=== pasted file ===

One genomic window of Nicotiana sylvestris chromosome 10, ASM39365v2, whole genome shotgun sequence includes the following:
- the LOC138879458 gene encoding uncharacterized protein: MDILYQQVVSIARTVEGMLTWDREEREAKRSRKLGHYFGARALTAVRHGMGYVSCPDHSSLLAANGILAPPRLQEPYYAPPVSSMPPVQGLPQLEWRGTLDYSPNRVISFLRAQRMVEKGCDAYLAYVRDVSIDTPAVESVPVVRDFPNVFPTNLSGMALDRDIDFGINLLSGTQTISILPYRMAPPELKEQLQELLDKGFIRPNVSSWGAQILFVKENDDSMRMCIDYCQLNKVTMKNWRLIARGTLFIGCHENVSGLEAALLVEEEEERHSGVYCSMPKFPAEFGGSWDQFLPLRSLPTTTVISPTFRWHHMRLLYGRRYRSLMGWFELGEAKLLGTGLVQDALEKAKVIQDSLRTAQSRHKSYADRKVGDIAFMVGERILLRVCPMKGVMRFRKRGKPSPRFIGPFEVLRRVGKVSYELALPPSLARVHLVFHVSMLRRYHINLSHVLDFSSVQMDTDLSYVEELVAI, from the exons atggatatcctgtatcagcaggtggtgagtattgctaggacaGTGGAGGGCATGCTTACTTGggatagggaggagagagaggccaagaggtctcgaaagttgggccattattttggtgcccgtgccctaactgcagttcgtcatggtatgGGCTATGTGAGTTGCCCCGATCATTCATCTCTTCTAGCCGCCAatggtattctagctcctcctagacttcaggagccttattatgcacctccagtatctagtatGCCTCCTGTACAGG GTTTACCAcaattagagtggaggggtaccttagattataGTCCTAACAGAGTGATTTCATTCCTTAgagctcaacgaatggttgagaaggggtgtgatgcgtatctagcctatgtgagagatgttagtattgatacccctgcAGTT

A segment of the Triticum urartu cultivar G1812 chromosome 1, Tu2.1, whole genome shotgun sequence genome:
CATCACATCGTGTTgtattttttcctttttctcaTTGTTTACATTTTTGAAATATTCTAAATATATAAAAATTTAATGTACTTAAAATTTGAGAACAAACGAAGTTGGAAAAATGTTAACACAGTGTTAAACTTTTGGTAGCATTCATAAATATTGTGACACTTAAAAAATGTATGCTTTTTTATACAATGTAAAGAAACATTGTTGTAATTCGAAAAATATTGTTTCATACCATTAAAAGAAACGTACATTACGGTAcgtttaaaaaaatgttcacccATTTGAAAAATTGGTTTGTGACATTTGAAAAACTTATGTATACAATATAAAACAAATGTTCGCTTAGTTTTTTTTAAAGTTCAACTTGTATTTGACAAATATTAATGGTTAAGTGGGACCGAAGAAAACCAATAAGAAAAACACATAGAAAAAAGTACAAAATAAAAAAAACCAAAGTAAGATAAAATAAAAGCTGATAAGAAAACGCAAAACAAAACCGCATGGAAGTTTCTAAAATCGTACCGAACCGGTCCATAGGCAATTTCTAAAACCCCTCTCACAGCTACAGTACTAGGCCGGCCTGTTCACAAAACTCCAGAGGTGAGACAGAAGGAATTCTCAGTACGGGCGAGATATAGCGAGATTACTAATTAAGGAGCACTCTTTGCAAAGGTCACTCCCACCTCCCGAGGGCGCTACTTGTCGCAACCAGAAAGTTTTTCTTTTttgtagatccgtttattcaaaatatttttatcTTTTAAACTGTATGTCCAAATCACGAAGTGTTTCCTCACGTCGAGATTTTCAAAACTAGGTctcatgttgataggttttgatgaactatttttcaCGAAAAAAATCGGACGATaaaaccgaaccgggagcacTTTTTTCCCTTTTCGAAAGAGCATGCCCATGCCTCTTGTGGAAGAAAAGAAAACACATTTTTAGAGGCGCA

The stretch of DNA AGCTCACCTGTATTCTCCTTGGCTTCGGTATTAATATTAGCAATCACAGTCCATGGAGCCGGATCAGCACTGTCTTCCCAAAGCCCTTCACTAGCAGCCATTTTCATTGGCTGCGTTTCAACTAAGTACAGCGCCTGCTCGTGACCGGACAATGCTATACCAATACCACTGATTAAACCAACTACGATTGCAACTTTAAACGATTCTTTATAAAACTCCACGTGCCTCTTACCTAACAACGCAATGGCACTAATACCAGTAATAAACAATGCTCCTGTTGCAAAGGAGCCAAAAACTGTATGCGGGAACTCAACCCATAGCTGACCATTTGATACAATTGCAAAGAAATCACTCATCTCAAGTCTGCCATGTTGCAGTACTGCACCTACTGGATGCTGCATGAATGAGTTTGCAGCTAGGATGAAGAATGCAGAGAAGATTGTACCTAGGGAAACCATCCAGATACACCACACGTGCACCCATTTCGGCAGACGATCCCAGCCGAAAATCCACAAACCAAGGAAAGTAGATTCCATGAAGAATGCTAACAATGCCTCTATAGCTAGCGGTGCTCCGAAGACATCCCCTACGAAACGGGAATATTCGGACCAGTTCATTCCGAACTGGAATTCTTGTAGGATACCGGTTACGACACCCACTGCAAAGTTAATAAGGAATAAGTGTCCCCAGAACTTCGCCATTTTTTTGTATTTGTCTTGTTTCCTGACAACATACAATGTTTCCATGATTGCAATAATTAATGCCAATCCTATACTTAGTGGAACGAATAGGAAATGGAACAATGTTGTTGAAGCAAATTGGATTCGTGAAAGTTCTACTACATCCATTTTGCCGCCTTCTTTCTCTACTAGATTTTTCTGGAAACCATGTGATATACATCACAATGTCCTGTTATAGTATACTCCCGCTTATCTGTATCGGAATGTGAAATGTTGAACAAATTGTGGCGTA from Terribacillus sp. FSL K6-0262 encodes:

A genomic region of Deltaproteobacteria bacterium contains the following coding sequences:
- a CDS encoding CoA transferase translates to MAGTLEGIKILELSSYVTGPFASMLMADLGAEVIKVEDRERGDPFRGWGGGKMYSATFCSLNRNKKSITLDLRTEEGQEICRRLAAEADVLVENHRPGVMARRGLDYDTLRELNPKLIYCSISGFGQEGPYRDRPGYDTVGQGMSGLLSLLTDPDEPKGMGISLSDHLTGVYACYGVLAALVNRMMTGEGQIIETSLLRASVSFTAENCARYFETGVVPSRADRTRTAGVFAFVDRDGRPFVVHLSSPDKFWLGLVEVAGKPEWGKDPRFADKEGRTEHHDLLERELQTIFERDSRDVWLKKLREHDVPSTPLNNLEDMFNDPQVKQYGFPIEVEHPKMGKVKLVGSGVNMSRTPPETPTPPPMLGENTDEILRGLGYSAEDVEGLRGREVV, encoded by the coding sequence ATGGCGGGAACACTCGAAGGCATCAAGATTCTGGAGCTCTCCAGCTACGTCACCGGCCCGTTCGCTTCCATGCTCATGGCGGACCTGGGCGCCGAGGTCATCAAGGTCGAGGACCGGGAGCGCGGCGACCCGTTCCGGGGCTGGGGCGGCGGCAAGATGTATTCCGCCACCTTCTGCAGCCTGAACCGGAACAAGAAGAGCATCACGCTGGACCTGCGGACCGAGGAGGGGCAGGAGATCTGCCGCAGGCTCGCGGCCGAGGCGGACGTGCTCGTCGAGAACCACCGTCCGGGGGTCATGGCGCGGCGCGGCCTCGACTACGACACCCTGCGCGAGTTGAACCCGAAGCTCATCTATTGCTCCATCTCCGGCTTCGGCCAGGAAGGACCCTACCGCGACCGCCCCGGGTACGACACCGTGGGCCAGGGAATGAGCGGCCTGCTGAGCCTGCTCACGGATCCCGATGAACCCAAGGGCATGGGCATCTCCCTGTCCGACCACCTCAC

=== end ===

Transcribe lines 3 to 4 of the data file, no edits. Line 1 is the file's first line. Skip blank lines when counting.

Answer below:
A segment of the Triticum urartu cultivar G1812 chromosome 1, Tu2.1, whole genome shotgun sequence genome:
CATCACATCGTGTTgtattttttcctttttctcaTTGTTTACATTTTTGAAATATTCTAAATATATAAAAATTTAATGTACTTAAAATTTGAGAACAAACGAAGTTGGAAAAATGTTAACACAGTGTTAAACTTTTGGTAGCATTCATAAATATTGTGACACTTAAAAAATGTATGCTTTTTTATACAATGTAAAGAAACATTGTTGTAATTCGAAAAATATTGTTTCATACCATTAAAAGAAACGTACATTACGGTAcgtttaaaaaaatgttcacccATTTGAAAAATTGGTTTGTGACATTTGAAAAACTTATGTATACAATATAAAACAAATGTTCGCTTAGTTTTTTTTAAAGTTCAACTTGTATTTGACAAATATTAATGGTTAAGTGGGACCGAAGAAAACCAATAAGAAAAACACATAGAAAAAAGTACAAAATAAAAAAAACCAAAGTAAGATAAAATAAAAGCTGATAAGAAAACGCAAAACAAAACCGCATGGAAGTTTCTAAAATCGTACCGAACCGGTCCATAGGCAATTTCTAAAACCCCTCTCACAGCTACAGTACTAGGCCGGCCTGTTCACAAAACTCCAGAGGTGAGACAGAAGGAATTCTCAGTACGGGCGAGATATAGCGAGATTACTAATTAAGGAGCACTCTTTGCAAAGGTCACTCCCACCTCCCGAGGGCGCTACTTGTCGCAACCAGAAAGTTTTTCTTTTttgtagatccgtttattcaaaatatttttatcTTTTAAACTGTATGTCCAAATCACGAAGTGTTTCCTCACGTCGAGATTTTCAAAACTAGGTctcatgttgataggttttgatgaactatttttcaCGAAAAAAATCGGACGATaaaaccgaaccgggagcacTTTTTTCCCTTTTCGAAAGAGCATGCCCATGCCTCTTGTGGAAGAAAAGAAAACACATTTTTAGAGGCGCA